Health insurance scams that target older Americans can jeopardize their health -- and devastate their bank account and self-esteem.
"We receive complaints from consumers all the time," says Patricia Poss, senior attorney with the Division of Marketing Practices for the Federal Trade Commission's Bureau of Consumer Protection. "There are dishonest marketers out there who pose as representatives from Medicare."
Most scams involve telemarketing, mailings or emails offering bogus health insurance or medical equipment that require people to divulge their Medicare or bank account information. In one recent case, the FTC shut down an alleged telemarketing scam that asked older adults to verify their bank account numbers in order to receive a new Medicare card. Within weeks, the victims' bank accounts were drained of hundreds of dollars.
Schemes that milk billions of dollars a year from the federal government through fraudulent claims made by white-collar criminals or organized crime are also prevalent, says Sally Hurme, project advisor with AARP's education and outreach department. "Medicare fraud is an enormous industry," she says. For example, a doctor visiting 20 nursing home patients may seek reimbursement for spending one hour with each individual, when the visits actually only lasted a few minutes.
Experts offer these tips to keep the con artists at bay:
Protect your medical identity. Never share personal or financial information with a stranger, whether you're contacted by phone, mail or online. Only give your insurance information to those who have provided you with medical services.
"Guard your Medicare number as closely as you would any other personal identifier," Hurme says. She recommends beneficiaries keep their Medicare card at home and instead carry a copy of the card with all but the last four numbers scratched out.
Beware of "free" services. "There's often some kind of trade-off anytime someone offers something for free," says Melissa Simpson, program manager of the Center for Benefits Access at the National Council on Aging. "They're usually after your Medicare numbers."
Hurme warns consumers to beware of community recruiters who direct people to storefront clinics for free medical care. "They want to draw people to the clinic, so they give up their Medicare number," she says.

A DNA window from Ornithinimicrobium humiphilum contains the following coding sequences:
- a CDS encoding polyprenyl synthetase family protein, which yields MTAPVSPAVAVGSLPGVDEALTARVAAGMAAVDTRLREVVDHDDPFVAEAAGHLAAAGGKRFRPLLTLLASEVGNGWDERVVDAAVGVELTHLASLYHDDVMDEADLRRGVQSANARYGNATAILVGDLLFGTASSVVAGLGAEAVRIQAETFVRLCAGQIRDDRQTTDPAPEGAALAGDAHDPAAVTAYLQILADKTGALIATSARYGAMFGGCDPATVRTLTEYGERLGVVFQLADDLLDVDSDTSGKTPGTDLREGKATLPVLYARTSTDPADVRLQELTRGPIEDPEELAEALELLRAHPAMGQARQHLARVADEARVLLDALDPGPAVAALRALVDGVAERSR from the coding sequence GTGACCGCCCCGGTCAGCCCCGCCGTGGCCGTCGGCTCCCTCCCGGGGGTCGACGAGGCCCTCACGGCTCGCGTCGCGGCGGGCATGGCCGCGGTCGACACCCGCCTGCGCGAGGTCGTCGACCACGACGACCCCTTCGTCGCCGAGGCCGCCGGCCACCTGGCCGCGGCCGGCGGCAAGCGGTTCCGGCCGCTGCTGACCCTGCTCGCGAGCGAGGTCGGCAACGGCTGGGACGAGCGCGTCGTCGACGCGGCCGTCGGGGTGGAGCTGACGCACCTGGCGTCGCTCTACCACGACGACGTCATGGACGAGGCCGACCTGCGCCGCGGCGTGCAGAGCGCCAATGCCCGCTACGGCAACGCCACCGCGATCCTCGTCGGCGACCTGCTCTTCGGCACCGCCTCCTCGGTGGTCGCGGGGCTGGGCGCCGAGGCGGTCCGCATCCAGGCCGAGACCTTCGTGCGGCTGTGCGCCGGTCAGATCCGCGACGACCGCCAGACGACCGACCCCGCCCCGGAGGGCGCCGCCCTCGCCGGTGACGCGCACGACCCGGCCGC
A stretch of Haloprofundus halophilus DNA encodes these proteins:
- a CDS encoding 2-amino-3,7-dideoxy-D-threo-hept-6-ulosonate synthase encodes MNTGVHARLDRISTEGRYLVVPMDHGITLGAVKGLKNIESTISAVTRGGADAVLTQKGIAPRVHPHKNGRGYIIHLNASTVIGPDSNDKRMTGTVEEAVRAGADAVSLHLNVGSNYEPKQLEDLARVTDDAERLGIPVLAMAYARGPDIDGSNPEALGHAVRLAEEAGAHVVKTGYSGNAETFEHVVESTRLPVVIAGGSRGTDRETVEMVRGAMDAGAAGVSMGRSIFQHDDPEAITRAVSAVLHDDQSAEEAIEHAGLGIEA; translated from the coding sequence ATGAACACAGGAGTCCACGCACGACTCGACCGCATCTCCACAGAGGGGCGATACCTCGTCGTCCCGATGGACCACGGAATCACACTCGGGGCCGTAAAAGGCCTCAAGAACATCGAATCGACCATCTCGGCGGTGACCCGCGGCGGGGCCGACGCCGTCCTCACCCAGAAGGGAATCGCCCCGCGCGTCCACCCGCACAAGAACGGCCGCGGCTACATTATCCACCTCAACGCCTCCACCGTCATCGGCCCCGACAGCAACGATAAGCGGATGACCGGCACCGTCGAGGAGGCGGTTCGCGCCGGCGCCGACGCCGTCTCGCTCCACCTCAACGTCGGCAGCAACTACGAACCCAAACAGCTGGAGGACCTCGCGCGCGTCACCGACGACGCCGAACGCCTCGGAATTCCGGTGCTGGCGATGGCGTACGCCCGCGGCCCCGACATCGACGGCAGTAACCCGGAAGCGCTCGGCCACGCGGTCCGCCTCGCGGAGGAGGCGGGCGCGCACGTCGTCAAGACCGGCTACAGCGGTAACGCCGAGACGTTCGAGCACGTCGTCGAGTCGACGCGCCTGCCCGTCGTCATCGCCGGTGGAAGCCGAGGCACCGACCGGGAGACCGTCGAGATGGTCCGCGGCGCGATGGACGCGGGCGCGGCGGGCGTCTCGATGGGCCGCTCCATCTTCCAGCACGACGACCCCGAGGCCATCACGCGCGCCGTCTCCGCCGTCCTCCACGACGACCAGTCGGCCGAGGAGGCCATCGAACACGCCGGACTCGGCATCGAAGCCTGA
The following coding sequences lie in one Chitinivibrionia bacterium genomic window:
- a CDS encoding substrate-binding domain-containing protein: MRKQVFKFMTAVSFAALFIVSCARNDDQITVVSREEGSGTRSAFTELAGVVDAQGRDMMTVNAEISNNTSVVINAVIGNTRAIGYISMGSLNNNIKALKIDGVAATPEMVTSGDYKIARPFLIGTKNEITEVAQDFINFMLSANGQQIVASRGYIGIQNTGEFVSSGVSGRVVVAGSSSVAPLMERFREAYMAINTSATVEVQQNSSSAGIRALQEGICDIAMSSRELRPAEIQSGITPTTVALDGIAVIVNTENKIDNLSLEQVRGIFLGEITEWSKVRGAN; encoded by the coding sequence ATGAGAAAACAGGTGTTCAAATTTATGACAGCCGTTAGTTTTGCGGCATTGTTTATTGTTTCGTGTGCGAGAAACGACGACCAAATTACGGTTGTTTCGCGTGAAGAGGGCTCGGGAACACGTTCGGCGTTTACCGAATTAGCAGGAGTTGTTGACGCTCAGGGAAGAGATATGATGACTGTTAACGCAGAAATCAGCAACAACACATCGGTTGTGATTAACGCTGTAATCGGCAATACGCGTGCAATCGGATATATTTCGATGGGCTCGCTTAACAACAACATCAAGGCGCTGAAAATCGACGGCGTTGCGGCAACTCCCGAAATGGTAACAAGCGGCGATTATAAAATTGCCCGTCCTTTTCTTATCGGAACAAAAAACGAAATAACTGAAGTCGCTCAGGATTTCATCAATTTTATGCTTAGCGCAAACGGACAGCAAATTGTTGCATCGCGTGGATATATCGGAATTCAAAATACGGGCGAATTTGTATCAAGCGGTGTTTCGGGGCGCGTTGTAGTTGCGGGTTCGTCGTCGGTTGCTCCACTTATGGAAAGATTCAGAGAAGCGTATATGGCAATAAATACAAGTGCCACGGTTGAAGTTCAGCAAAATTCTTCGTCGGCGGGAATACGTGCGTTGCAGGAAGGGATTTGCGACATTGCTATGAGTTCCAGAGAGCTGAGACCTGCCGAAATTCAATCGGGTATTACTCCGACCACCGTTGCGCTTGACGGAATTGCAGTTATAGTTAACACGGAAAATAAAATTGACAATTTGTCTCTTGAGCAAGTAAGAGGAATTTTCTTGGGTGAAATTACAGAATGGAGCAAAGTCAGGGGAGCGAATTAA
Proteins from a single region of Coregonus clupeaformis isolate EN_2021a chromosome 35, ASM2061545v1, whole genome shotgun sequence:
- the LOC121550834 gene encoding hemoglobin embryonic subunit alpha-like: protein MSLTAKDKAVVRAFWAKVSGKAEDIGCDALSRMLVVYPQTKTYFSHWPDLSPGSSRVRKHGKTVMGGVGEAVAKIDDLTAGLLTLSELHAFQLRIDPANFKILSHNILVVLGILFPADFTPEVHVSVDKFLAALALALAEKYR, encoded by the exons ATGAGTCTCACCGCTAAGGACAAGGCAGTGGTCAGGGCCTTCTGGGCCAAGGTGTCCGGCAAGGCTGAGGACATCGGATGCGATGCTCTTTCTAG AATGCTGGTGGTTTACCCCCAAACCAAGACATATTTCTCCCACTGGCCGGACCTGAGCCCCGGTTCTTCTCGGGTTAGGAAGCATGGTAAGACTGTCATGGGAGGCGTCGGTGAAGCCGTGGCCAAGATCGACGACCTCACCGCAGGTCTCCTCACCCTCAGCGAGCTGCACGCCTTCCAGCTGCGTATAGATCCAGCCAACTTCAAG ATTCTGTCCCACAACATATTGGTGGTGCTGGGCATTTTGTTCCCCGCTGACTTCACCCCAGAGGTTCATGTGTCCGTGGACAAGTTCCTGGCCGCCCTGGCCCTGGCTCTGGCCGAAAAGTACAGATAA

Another type of fraud involves medical equipment manufacturers, like companies that offer free diabetes testing supplies. These vendors then charge Medicare or private insurers for products that were not needed or perhaps never delivered.
"We've gotten reports from people who had closets full of supplies that they didn't know what to do with," Simpson says.
Review your Medicare summary notice. Carefully check the quarterly Medicare "summary notice" mailed to your home to verify the accuracy of your doctor visits, hospital stays and medical care. Some health care providers, for example, may charge for services that were never rendered.
"This summary tells you every claim that has been made to Medicare on your account," Hurme says. "If the summary says you went to the doctor when you didn't or you got a heart transplant when you actually got a flu shot, then you know there's a problem."
If you notice an error, immediately contact the health care provider. "It could just be an honest mistake that can easily be corrected," Simpson says. But if the provider balks, it may be time to notify the authorities of a possible scam.
For help understanding your Medicare summary notice, check out AARP's decoder. Another valuable resource is the Senior Medicare Patrol, which offers a list of state-specific fraud schemes and a tutorial on how to read the Medicare summary notice.
Choose supplemental insurance plans carefully. Legitimate Medicare supplement insurance polices -- also known as Medigap -- help pay for some health care costs that aren't covered by traditional Medicare. These plans, however, require approval from the federal government. "There are devious players who try to sell supplemental insurance plans that aren't certified by Medicare or don't provide appropriate coverage," Hurme says.
Avoid phony prescription coverage. Look out for bogus prescription plans or coupons that promise to offer discounted coverage compared to Medicare's prescription plan (known as Part D). Beneficiaries who drop their prescription Medicare Part D coverage typically get hit with a "triple whammy," Hurme says. "They spend their money, get a false prescription plan and then must pay a penalty if they want to go back to Medicare Part D."
Confirm the details. Make sure you fully understand the terms of the health insurance product you're purchasing. "A legitimate plan will be willing to point you to written information and give you a chance to check things out before you actually enroll," Poss says.
Speak up. Report suspicious activity to local police, the state attorney general, the Centers for Medicare and Medicaid Services or the Federal Trade Commission. AARP has a fraud watch network with an interactive map tailored to each state. Consumers can also sign up to receive watchdog alerts from AARP.